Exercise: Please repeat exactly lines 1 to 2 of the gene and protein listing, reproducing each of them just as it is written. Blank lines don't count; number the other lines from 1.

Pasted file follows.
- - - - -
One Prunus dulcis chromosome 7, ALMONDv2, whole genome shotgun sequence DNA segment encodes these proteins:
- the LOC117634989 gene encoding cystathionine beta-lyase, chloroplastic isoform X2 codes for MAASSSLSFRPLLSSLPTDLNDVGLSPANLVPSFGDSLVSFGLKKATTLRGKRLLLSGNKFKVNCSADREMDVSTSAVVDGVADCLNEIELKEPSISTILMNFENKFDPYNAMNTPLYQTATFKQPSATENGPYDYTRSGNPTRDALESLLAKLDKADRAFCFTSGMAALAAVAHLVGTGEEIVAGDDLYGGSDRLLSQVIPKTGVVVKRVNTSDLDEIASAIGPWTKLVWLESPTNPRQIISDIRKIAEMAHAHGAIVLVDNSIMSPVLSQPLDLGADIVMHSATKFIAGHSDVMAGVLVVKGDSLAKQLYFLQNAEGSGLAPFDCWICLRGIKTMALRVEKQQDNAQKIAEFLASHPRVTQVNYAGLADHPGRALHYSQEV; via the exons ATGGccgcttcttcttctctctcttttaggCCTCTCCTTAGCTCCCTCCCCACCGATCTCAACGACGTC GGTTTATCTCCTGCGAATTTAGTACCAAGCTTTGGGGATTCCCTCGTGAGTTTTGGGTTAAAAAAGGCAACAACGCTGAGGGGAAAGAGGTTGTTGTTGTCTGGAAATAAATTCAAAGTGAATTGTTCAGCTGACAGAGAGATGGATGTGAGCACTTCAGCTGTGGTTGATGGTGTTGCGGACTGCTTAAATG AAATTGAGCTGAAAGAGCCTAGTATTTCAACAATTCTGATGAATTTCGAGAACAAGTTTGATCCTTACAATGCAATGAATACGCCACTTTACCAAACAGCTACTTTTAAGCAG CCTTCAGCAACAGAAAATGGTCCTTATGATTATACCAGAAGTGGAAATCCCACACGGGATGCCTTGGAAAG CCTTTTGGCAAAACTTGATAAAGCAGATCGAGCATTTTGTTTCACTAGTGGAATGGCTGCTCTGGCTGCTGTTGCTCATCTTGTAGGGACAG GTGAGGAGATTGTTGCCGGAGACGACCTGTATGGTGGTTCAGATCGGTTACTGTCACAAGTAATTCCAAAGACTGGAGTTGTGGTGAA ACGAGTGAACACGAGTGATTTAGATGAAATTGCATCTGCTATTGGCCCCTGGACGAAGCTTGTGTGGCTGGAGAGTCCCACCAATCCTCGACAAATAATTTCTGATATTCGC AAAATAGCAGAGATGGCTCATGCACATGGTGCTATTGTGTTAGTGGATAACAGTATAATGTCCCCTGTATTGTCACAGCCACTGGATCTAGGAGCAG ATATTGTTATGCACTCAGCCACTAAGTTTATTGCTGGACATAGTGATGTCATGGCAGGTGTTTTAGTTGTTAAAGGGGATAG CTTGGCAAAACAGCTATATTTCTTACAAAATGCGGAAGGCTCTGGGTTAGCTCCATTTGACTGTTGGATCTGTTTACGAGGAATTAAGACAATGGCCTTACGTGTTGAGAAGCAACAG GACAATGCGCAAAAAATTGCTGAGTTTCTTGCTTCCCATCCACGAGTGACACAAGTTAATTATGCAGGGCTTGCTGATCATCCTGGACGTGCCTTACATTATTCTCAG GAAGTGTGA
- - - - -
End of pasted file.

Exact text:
One Prunus dulcis chromosome 7, ALMONDv2, whole genome shotgun sequence DNA segment encodes these proteins:
- the LOC117634989 gene encoding cystathionine beta-lyase, chloroplastic isoform X2 codes for MAASSSLSFRPLLSSLPTDLNDVGLSPANLVPSFGDSLVSFGLKKATTLRGKRLLLSGNKFKVNCSADREMDVSTSAVVDGVADCLNEIELKEPSISTILMNFENKFDPYNAMNTPLYQTATFKQPSATENGPYDYTRSGNPTRDALESLLAKLDKADRAFCFTSGMAALAAVAHLVGTGEEIVAGDDLYGGSDRLLSQVIPKTGVVVKRVNTSDLDEIASAIGPWTKLVWLESPTNPRQIISDIRKIAEMAHAHGAIVLVDNSIMSPVLSQPLDLGADIVMHSATKFIAGHSDVMAGVLVVKGDSLAKQLYFLQNAEGSGLAPFDCWICLRGIKTMALRVEKQQDNAQKIAEFLASHPRVTQVNYAGLADHPGRALHYSQEV; via the exons ATGGccgcttcttcttctctctcttttaggCCTCTCCTTAGCTCCCTCCCCACCGATCTCAACGACGTC GGTTTATCTCCTGCGAATTTAGTACCAAGCTTTGGGGATTCCCTCGTGAGTTTTGGGTTAAAAAAGGCAACAACGCTGAGGGGAAAGAGGTTGTTGTTGTCTGGAAATAAATTCAAAGTGAATTGTTCAGCTGACAGAGAGATGGATGTGAGCACTTCAGCTGTGGTTGATGGTGTTGCGGACTGCTTAAATG AAATTGAGCTGAAAGAGCCTAGTATTTCAACAATTCTGATGAATTTCGAGAACAAGTTTGATCCTTACAATGCAATGAATACGCCACTTTACCAAACAGCTACTTTTAAGCAG CCTTCAGCAACAGAAAATGGTCCTTATGATTATACCAGAAGTGGAAATCCCACACGGGATGCCTTGGAAAG CCTTTTGGCAAAACTTGATAAAGCAGATCGAGCATTTTGTTTCACTAGTGGAATGGCTGCTCTGGCTGCTGTTGCTCATCTTGTAGGGACAG GTGAGGAGATTGTTGCCGGAGACGACCTGTATGGTGGTTCAGATCGGTTACTGTCACAAGTAATTCCAAAGACTGGAGTTGTGGTGAA ACGAGTGAACACGAGTGATTTAGATGAAATTGCATCTGCTATTGGCCCCTGGACGAAGCTTGTGTGGCTGGAGAGTCCCACCAATCCTCGACAAATAATTTCTGATATTCGC AAAATAGCAGAGATGGCTCATGCACATGGTGCTATTGTGTTAGTGGATAACAGTATAATGTCCCCTGTATTGTCACAGCCACTGGATCTAGGAGCAG ATATTGTTATGCACTCAGCCACTAAGTTTATTGCTGGACATAGTGATGTCATGGCAGGTGTTTTAGTTGTTAAAGGGGATAG CTTGGCAAAACAGCTATATTTCTTACAAAATGCGGAAGGCTCTGGGTTAGCTCCATTTGACTGTTGGATCTGTTTACGAGGAATTAAGACAATGGCCTTACGTGTTGAGAAGCAACAG GACAATGCGCAAAAAATTGCTGAGTTTCTTGCTTCCCATCCACGAGTGACACAAGTTAATTATGCAGGGCTTGCTGATCATCCTGGACGTGCCTTACATTATTCTCAG GAAGTGTGA